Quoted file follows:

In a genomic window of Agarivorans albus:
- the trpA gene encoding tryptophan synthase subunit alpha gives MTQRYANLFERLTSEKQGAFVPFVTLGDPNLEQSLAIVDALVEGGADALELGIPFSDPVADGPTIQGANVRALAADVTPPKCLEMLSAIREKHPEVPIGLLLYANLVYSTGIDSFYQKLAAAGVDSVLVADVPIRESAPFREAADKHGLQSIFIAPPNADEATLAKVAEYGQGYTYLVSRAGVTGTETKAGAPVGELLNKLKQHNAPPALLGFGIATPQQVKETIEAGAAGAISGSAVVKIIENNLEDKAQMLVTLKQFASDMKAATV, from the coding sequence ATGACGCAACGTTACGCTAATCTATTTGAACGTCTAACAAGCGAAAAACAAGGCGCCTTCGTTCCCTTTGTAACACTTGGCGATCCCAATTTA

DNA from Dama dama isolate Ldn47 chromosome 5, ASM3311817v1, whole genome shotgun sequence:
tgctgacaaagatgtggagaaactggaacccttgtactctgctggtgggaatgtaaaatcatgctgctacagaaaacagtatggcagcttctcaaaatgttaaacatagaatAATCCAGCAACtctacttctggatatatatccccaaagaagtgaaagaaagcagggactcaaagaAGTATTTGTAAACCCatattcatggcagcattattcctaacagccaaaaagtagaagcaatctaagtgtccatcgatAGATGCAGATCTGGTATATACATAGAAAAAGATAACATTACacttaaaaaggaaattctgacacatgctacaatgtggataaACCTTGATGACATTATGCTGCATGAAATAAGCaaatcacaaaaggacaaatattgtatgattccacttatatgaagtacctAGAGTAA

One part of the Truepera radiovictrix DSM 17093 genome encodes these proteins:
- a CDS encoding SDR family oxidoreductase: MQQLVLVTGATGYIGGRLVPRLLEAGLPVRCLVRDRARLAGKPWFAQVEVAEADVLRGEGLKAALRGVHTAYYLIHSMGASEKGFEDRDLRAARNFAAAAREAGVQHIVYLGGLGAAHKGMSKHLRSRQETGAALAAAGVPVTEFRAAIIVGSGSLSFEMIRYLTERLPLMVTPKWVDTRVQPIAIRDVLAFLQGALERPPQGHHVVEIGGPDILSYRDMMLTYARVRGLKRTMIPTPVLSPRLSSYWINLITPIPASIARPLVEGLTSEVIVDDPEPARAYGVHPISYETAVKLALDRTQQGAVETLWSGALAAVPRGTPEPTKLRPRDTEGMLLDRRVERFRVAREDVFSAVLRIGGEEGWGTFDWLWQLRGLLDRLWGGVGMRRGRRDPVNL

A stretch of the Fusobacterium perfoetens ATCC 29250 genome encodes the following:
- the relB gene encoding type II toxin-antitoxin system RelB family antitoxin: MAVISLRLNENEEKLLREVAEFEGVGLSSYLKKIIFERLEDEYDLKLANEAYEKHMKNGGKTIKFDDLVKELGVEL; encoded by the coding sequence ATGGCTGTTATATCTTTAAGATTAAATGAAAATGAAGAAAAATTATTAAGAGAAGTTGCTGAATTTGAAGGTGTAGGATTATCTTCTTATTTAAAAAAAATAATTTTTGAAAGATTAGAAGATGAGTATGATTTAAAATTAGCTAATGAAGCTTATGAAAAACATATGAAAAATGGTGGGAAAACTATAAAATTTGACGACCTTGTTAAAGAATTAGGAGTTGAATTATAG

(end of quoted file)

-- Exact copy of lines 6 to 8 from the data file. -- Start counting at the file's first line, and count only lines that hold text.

- a CDS encoding SDR family oxidoreductase: MQQLVLVTGATGYIGGRLVPRLLEAGLPVRCLVRDRARLAGKPWFAQVEVAEADVLRGEGLKAALRGVHTAYYLIHSMGASEKGFEDRDLRAARNFAAAAREAGVQHIVYLGGLGAAHKGMSKHLRSRQETGAALAAAGVPVTEFRAAIIVGSGSLSFEMIRYLTERLPLMVTPKWVDTRVQPIAIRDVLAFLQGALERPPQGHHVVEIGGPDILSYRDMMLTYARVRGLKRTMIPTPVLSPRLSSYWINLITPIPASIARPLVEGLTSEVIVDDPEPARAYGVHPISYETAVKLALDRTQQGAVETLWSGALAAVPRGTPEPTKLRPRDTEGMLLDRRVERFRVAREDVFSAVLRIGGEEGWGTFDWLWQLRGLLDRLWGGVGMRRGRRDPVNL

A stretch of the Fusobacterium perfoetens ATCC 29250 genome encodes the following:
- the relB gene encoding type II toxin-antitoxin system RelB family antitoxin: MAVISLRLNENEEKLLREVAEFEGVGLSSYLKKIIFERLEDEYDLKLANEAYEKHMKNGGKTIKFDDLVKELGVEL; encoded by the coding sequence ATGGCTGTTATATCTTTAAGATTAAATGAAAATGAAGAAAAATTATTAAGAGAAGTTGCTGAATTTGAAGGTGTAGGATTATCTTCTTATTTAAAAAAAATAATTTTTGAAAGATTAGAAGATGAGTATGATTTAAAATTAGCTAATGAAGCTTATGAAAAACATATGAAAAATGGTGGGAAAACTATAAAATTTGACGACCTTGTTAAAGAATTAGGAGTTGAATTATAG